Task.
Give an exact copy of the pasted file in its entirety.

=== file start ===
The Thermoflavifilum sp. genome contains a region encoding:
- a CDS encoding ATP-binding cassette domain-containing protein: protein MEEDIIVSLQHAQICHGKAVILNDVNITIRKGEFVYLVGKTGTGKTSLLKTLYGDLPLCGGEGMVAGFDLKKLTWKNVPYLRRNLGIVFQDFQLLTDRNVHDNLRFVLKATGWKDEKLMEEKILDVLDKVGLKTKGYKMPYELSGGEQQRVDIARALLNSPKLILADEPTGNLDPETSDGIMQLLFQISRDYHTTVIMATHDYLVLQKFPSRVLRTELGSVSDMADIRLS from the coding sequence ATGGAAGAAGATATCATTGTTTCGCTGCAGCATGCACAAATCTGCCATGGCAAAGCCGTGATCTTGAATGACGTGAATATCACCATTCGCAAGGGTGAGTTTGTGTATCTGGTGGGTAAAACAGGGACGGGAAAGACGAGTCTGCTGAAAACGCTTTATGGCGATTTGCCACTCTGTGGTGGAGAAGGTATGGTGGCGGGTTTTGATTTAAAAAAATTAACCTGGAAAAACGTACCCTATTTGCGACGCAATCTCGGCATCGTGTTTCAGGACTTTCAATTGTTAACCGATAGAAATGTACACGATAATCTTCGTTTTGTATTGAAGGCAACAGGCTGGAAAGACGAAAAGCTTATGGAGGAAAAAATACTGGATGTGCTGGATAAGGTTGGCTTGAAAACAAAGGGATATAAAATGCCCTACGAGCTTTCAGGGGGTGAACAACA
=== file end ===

The Thermoflavifilum sp. genome contains a region encoding:
- a CDS encoding ATP-binding cassette domain-containing protein: protein MEEDIIVSLQHAQICHGKAVILNDVNITIRKGEFVYLVGKTGTGKTSLLKTLYGDLPLCGGEGMVAGFDLKKLTWKNVPYLRRNLGIVFQDFQLLTDRNVHDNLRFVLKATGWKDEKLMEEKILDVLDKVGLKTKGYKMPYELSGGEQQRVDIARALLNSPKLILADEPTGNLDPETSDGIMQLLFQISRDYHTTVIMATHDYLVLQKFPSRVLRTELGSVSDMADIRLS from the coding sequence ATGGAAGAAGATATCATTGTTTCGCTGCAGCATGCACAAATCTGCCATGGCAAAGCCGTGATCTTGAATGACGTGAATATCACCATTCGCAAGGGTGAGTTTGTGTATCTGGTGGGTAAAACAGGGACGGGAAAGACGAGTCTGCTGAAAACGCTTTATGGCGATTTGCCACTCTGTGGTGGAGAAGGTATGGTGGCGGGTTTTGATTTAAAAAAATTAACCTGGAAAAACGTACCCTATTTGCGACGCAATCTCGGCATCGTGTTTCAGGACTTTCAATTGTTAACCGATAGAAATGTACACGATAATCTTCGTTTTGTATTGAAGGCAACAGGCTGGAAAGACGAAAAGCTTATGGAGGAAAAAATACTGGATGTGCTGGATAAGGTTGGCTTGAAAACAAAGGGATATAAAATGCCCTACGAGCTTTCAGGGGGTGAACAACA